Liberals stumping for tax cuts are as rare as three-dollar bills and hardcover digital books, and for good reason. Devoid of any other organizing principle, the only job of progressivism today is to grow government, and taxation is the blood stream of government. It is thus with the same healthy does of skepticism that we would greet a talking turtle that we should approach claims by the Obama White House that it really, really wants to cut taxes, dang it, but conservatives won’t let them.

The issue at hand is, obviously, the extension of the payroll tax holiday. The Obama Administration and the Democratic leadership in Congress—and all their attendant enablers in the media, the academy, the unions, etc—say they want to extend this tax cut one more year to give millions of Americans a break, but that Republicans on the Hill are blocking them to protect the rich.

As White House senior advisor David Plouffe told MSNBC’s Rachel Maddow on Nov. 30, “we can cut taxes on 160 million Americans, 98% of the small business, and we can responsibly pay for that by asking 300,000 people who make over $1 million a year to pay their fair share.”

Or as the President—the supposed leader of all Americans—himself taunted his opponents yesterday, “What happened? Republicans said they’re the party of tax cuts. How is it they can break an oath when it comes to raising your taxes but not when it comes to wealthy people?”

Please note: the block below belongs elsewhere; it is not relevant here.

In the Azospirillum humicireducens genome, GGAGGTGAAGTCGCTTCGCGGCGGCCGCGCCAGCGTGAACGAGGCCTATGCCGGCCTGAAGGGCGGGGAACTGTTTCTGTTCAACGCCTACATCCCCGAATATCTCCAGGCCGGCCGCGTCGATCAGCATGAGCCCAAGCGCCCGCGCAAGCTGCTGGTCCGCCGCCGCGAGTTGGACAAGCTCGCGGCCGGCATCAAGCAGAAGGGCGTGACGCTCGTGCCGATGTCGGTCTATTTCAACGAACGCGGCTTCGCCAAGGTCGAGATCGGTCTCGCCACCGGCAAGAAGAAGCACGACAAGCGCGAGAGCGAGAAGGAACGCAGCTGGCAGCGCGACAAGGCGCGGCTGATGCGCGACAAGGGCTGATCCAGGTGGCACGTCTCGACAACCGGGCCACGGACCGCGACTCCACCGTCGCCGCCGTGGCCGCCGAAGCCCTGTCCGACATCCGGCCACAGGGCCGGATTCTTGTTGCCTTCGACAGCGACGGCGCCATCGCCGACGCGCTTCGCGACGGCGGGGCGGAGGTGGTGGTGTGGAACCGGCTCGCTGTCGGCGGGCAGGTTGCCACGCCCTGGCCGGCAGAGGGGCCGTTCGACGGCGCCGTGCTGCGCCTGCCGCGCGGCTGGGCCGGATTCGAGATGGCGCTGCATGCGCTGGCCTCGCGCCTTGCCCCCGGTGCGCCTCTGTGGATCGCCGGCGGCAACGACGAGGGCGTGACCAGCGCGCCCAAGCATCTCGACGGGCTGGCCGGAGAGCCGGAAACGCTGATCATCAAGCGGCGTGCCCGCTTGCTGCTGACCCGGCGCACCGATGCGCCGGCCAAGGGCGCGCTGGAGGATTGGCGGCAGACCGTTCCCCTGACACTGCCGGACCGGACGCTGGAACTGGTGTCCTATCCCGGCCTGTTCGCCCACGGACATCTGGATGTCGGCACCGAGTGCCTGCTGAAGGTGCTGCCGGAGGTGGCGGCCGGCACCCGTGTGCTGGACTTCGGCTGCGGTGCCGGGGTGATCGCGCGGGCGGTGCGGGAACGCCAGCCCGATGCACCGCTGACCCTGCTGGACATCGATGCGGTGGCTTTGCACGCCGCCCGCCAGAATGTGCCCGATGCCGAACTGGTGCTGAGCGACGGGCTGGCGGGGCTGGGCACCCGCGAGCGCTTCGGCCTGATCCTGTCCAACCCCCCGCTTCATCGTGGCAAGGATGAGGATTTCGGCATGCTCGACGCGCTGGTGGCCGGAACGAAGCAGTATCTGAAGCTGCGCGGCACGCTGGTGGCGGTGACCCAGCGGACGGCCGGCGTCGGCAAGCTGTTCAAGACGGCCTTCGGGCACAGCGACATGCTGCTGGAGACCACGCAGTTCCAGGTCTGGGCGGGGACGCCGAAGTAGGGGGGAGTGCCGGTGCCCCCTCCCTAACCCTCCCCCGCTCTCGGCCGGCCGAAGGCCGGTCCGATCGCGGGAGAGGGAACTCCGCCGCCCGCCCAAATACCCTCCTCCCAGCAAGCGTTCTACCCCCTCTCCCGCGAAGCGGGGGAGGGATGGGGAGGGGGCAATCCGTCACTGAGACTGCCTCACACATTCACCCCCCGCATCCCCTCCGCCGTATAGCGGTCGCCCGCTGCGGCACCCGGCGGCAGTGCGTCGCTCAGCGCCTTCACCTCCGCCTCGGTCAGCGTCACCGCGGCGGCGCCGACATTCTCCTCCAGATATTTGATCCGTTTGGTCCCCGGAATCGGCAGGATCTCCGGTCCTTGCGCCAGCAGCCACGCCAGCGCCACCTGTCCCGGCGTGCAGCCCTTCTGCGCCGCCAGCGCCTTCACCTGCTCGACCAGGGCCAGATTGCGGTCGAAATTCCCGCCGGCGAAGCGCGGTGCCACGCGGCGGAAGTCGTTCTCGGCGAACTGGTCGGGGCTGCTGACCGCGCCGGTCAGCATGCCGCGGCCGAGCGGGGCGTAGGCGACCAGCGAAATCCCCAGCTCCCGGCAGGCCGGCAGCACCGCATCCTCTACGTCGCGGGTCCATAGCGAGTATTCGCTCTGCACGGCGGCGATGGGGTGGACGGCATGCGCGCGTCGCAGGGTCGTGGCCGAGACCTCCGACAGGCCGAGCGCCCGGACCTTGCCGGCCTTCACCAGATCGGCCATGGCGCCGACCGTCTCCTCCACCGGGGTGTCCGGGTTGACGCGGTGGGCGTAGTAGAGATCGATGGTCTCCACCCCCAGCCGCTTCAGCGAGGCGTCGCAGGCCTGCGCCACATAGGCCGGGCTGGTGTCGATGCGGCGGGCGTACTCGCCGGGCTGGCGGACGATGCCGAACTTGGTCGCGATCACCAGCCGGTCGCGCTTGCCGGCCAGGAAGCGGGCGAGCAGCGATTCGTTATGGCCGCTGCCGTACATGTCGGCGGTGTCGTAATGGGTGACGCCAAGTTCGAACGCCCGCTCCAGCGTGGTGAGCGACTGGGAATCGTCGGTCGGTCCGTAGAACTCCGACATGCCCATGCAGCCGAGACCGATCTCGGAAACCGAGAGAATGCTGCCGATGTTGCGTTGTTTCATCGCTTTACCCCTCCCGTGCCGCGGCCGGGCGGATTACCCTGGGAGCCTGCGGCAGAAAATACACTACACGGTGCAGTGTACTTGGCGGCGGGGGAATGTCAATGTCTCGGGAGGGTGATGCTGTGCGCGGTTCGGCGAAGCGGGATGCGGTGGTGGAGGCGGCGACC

So let’s be done with all this right away. Conservatives are for tax cuts—period. We believe Americans are currently overtaxed and that workers should be able to keep more of their money.

The Heritage Foundation believes that we should pass real comprehensive tax reform as called for in our plan, Saving the American Dream. Failing that, however, we support continuing relief on the American family. Congress should prevent a tax hike on employees next year by extending the payroll tax.

But let’s understand, too, that when it comes to jobs creation and economic stimulation, this tax cut is political gimmickry at its finest. Yes, it will leave more money in people’s pockets to extend the tax cut, which is always good, but no this is not a tax cut that will generate any jobs.

And President Obama may cynically believe that “paying” for the extension by raising taxes on productive people may make good politics—we don’t agree with him on that score, incidentally. This is blessedly not a country where people turn on each other—but we should all agree that if jobs creation is the goal, then making life hard on jobs creators make no sense.

And also that piece-meal one-year extensions do precious little to stimulate economic activity.  Businesses don’t adjust long-term behavior because of a 12-month change.

So conservatives should not let themselves get flatfooted with in this tax cutting debate, and let preening liberals pretend they have suddenly seen the light on taxes. After all, if someone were to tell you that it’s raining soup, would you rush outside with a spoon?

Follow Mike Gonzalez on Twitter @Gundisalvus.